Adenosine, dipyridamole, and regadenoson are the most commonly used vasodilators for stress MPI. Adenosine and dipyridamole are nonselective adenosine receptor agonists (bind to adenosine A1, A2A, A2B, and A3 receptors), whereas regadenoson is a selective adenosine A2A receptor agonist. In addition to general contraindications for stress testing, vasodilators are contraindicated in patients with sinus node dysfunction or high-degree atrioventricular (AV) block without a functioning pacemaker, active wheezing, oxygen-dependent chronic obstructive lung disease, recent use of methylxanthines (within 12 hours) or oral dipyridamole (48 hours), and systolic blood pressure <90 mm Hg. Administration of IV adenosine to individuals who are on oral dipyridamole (sometimes used in patients with transient ischemic attacks) can result in prolonged heart block and hemodynamic collapse. Dobutamine infusion is an alternative for patients with contraindications to vasodilator stress and patients with caffeine or oral dipyridamole intake. Dobutamine is preferred mainly in patients with active reactive airway disease and is avoided in patients with acute myocardial infarction, uncontrolled atrial or ventricular tachyarrhythmias, uncontrolled hypertension, aortic dissection, or a large aortic aneurysm (>6 cm).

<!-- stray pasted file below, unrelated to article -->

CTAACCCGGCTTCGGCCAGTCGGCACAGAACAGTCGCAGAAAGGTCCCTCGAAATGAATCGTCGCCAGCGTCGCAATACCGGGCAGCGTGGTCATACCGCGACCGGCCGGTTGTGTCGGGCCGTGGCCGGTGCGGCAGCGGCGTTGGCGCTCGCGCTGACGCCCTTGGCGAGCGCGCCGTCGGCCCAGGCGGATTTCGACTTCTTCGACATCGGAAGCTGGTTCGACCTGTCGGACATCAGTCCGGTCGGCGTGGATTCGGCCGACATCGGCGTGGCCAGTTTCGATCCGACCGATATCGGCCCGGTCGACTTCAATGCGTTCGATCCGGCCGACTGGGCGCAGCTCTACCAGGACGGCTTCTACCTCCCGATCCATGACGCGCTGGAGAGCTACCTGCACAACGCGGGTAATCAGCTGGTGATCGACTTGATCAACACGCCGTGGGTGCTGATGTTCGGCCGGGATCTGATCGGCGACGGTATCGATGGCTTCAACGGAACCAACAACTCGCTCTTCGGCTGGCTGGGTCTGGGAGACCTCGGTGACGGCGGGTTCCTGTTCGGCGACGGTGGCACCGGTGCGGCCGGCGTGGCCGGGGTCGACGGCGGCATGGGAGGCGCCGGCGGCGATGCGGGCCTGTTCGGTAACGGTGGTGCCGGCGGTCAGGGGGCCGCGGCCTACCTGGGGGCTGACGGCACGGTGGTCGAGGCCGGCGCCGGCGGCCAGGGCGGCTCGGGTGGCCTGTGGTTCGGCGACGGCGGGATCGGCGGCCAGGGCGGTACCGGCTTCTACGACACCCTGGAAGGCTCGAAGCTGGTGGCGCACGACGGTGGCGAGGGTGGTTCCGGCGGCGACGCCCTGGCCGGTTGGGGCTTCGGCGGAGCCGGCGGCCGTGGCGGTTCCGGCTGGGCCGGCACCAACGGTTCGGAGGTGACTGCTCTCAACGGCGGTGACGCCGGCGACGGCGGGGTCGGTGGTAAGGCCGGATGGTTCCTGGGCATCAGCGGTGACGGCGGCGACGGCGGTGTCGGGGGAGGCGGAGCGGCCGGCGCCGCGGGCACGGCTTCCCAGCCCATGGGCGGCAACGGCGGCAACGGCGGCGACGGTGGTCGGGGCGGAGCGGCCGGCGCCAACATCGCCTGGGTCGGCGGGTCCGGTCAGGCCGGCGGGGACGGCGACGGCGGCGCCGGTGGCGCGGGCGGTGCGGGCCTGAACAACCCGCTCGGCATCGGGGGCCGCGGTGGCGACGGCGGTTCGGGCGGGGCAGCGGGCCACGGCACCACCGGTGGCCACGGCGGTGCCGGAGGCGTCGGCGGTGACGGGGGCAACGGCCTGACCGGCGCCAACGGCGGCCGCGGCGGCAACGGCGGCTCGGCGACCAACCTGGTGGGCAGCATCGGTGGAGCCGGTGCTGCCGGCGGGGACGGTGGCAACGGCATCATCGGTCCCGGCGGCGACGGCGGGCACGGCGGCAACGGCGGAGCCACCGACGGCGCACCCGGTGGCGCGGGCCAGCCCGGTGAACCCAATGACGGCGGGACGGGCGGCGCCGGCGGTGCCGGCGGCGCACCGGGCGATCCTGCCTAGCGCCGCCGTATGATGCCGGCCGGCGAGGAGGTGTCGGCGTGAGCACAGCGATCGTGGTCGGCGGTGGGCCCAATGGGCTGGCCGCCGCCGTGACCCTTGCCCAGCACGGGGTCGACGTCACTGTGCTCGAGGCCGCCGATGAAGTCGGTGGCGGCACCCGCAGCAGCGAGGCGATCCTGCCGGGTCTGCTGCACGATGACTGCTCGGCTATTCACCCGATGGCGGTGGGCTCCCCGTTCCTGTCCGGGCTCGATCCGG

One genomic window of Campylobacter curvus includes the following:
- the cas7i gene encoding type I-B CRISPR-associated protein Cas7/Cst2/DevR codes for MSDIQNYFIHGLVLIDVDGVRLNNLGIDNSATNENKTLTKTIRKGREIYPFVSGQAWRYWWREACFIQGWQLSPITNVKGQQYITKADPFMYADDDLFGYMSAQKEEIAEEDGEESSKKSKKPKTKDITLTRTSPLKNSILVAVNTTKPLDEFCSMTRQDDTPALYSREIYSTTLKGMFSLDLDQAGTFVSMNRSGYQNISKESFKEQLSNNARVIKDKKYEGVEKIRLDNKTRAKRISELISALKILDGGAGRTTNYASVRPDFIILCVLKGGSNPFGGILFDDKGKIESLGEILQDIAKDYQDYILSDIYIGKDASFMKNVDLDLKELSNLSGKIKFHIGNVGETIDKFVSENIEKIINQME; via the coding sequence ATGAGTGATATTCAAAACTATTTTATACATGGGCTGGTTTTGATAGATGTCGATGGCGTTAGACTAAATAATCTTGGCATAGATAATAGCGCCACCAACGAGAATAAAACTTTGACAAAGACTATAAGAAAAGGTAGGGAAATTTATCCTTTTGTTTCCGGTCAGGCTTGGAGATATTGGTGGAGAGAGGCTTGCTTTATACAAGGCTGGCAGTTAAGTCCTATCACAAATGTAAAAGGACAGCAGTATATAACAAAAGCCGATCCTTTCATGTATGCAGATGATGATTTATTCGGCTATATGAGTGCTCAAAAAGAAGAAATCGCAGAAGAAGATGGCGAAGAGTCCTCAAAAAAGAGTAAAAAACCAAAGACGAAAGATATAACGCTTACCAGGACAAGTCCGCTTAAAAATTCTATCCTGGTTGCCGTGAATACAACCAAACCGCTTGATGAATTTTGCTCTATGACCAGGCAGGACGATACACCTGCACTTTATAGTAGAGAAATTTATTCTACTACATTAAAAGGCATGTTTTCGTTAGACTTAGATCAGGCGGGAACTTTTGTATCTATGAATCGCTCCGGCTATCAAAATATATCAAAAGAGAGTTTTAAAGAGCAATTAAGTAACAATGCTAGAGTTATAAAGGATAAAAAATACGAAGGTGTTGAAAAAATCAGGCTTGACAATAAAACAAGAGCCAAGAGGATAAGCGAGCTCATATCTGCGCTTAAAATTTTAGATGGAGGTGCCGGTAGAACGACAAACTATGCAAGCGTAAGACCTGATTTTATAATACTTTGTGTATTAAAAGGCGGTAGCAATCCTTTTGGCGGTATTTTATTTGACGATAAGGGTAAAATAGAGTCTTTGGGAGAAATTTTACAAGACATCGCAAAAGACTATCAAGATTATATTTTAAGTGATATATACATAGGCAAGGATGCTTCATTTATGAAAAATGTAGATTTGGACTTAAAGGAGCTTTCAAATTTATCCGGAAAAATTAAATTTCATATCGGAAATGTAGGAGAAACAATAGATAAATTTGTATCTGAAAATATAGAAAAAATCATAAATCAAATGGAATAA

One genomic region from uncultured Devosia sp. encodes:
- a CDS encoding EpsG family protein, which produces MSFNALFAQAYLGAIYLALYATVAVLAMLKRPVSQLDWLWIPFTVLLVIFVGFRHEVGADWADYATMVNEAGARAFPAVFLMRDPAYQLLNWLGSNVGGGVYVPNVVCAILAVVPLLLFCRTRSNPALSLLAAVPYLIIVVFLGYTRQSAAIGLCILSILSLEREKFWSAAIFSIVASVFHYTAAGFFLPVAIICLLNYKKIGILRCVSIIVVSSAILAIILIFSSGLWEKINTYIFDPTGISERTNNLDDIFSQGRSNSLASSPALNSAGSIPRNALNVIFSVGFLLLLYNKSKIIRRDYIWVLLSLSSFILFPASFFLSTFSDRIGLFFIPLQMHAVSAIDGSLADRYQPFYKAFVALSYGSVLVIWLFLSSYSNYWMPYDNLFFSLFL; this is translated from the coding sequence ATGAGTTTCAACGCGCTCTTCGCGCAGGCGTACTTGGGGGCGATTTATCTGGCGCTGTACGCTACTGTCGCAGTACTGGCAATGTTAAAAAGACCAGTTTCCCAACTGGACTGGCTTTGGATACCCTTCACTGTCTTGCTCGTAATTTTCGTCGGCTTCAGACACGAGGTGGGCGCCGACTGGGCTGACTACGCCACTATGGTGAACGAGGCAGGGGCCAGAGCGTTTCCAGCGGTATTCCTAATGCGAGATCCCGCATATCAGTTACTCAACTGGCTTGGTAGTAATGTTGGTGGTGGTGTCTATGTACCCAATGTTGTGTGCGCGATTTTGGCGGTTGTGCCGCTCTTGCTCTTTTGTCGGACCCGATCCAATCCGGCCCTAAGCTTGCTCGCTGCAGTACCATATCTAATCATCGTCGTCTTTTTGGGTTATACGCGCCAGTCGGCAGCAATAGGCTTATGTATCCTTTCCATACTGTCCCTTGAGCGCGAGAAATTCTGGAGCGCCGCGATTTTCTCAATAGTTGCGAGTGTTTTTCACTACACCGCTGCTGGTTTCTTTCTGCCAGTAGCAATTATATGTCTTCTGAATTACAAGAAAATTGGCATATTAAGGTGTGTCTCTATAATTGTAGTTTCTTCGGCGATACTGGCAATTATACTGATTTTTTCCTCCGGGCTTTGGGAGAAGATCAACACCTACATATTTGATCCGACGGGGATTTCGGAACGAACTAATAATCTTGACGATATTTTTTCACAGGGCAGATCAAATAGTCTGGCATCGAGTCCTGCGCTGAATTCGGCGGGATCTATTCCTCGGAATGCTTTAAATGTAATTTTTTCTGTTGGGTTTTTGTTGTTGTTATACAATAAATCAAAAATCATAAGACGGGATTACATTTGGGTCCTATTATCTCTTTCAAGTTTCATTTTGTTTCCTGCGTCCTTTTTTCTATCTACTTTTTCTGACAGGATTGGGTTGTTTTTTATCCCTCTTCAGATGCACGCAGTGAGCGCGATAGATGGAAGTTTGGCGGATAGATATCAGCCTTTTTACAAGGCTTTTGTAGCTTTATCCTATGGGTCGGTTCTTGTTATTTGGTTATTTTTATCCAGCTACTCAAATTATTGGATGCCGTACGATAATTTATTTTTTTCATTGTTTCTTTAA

Challenges During Pharmacologic Stress Testing
In carefully screened and selected individuals, adverse effects during pharmacologic stress testing are uncommon. Severe chest pain, ischemic ECG changes (ST elevation >1 mm in non–Q wave leads or >2-mm ST depression in three consecutive beats), hemodynamic instability (decrease in systolic blood pressure <90 mm Hg), signs of poor perfusion (e.g., pallor, cool extremities), high-degree AV block ( Fig. 11.3 ), wheezing, atrial or ventricular tachyarrhythmias or bradyarrhythmias, or intolerance to the infusion have been reported. Low-grade exercise with vasodilator infusion can attenuate side effects and improve image quality by reducing the subdiaphragmatic uptake of the tracer.